was important but so was countering the slash with a large force. Force
was working against force, and usually the stronger person won (I was
rarely that person).
In contrast, circular motion is employed in aikido both for deflection
and to aid in throwing an opponent off balance. Suppose someone approaches
you from behind, reaches around your body and pins your arms to your sides.
You should reach upward and hold his hands tightly to your chest while
sliding your foot forward.
The timing is critical because you want to move your torso forward at
a rate matching the speed of your opponent. If you delay, you will lose
the advantage of exploiting his momentum. If you move too fast, you will
have to drag him forward. You must slide your right foot forward at the
correct speed and then suddenly lean forward and rotate your body to the
The combination of your opponent’s momentum and your rapid rotation
throws him off balance to the right. He cannot prevent your throw because
your lean forward brings his center of mass forward of his feet. He cannot
release himself from the forward motion because of his established momentum,
because you have pinned his hands and because of his grip around your
arms. The centrifugal force on him during your rapid rotation is too large
for him to deal with in this unstable position. Hence he essentially throws
himself to the floor.
Two more examples of how aikido employs a small force to bring an attacker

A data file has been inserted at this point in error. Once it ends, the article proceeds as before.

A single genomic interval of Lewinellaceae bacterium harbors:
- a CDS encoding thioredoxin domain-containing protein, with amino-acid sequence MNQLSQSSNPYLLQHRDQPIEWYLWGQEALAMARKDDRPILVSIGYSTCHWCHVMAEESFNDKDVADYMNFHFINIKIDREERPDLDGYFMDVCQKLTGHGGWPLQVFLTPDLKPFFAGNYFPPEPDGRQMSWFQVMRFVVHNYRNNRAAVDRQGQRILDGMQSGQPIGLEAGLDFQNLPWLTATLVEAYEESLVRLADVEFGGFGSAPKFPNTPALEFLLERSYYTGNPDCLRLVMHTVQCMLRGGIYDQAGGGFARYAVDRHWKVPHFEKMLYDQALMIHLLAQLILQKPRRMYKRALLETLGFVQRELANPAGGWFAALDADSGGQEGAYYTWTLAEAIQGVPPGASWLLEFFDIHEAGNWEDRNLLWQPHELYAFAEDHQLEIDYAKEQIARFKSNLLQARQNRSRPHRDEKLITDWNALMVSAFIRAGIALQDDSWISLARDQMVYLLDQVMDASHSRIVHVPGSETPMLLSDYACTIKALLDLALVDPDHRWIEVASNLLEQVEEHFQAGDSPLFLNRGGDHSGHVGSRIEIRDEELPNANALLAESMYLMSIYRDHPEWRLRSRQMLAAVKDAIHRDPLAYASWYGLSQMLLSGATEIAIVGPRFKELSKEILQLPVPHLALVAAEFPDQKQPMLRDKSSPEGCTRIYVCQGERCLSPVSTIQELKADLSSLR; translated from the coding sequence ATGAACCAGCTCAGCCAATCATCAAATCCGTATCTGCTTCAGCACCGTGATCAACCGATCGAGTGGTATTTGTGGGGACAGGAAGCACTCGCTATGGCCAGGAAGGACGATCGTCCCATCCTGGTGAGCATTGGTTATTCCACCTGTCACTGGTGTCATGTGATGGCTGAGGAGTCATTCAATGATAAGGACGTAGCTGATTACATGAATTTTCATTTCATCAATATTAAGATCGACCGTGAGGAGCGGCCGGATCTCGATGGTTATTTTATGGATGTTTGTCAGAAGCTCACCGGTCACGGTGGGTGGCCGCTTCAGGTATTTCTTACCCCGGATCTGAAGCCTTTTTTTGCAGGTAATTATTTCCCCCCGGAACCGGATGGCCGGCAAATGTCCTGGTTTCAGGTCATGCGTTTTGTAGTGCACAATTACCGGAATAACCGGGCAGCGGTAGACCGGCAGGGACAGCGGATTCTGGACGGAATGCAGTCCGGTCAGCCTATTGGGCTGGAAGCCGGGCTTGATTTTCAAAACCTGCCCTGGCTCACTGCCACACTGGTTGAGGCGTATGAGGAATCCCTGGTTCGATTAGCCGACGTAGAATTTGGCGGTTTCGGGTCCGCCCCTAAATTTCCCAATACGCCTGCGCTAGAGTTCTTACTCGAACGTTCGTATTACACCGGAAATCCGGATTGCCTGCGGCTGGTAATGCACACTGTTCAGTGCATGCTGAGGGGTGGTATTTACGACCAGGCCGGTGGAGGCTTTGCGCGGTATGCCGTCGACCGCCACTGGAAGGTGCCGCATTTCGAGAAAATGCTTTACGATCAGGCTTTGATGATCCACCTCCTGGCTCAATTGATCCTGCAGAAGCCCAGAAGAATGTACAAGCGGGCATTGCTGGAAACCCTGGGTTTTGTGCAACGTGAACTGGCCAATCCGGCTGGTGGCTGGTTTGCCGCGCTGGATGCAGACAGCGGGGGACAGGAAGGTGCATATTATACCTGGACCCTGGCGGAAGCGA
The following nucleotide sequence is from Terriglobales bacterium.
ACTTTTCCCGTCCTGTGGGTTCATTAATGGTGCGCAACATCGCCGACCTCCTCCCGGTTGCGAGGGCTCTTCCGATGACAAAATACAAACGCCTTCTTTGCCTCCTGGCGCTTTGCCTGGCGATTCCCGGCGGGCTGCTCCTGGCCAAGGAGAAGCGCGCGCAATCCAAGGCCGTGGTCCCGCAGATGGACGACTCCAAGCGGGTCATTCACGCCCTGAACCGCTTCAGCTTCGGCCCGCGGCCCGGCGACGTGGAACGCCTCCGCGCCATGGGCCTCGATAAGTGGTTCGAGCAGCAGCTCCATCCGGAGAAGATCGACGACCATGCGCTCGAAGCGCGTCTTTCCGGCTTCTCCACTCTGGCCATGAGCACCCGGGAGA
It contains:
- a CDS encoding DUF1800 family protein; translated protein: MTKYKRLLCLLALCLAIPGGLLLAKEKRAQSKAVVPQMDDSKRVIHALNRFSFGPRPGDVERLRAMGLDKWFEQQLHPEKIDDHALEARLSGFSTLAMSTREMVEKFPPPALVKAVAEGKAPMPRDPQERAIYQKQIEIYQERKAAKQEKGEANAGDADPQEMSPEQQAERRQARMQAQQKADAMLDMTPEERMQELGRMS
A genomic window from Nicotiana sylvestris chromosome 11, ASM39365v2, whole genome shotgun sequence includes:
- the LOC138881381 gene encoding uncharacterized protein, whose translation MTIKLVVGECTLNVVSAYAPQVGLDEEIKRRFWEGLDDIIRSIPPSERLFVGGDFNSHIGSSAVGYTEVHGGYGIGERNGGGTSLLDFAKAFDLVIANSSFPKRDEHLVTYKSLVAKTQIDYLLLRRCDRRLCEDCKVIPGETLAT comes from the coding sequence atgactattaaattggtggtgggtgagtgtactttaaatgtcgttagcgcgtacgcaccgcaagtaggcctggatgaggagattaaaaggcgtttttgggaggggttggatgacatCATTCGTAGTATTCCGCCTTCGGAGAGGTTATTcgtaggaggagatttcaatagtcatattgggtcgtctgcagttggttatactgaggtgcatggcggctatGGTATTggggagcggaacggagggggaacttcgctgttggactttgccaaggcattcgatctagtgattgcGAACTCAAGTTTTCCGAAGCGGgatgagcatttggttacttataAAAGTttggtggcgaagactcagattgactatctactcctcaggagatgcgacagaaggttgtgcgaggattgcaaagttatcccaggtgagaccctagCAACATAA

off balance entail stick fighting (called a jo) that is taught to more
advanced students. Suppose an attacker thrusts a long stick at your midsection,
advancing with his left leg during the lunge and thrusting the stick horizontally,
holding it with the palms of both hands down. It would be futile to try
to stop the end of the stick. You rapidly step forward with your right
foot so that the stick passes you on your left. (The agility to do this
comes only with long practice.) As the stick passes you, turn your body
to face it so that you can grab it with both hands. Your left hand is
forward of your attacker’s outermost hand. Your right hand is between
In grabbing the stick your objective is not to stop its motion, which
would require considerable force. Rather it is to deflect the lunge upward,
around to your left in a circular motion and then up and over your attacker’s
head. Once he has committed himself to the forward lunge he can do little
to prevent the deflection. He would need a large force to stop his momentum,
and he cannot thrust horizontally at your midsection while pulling downward
to prevent your deflection.
Once you have the stick over your attacker’s head he is easily
thrown. With his left foot forward he is highly unstable against a pull
to his left rear because in that direction his center of mass must move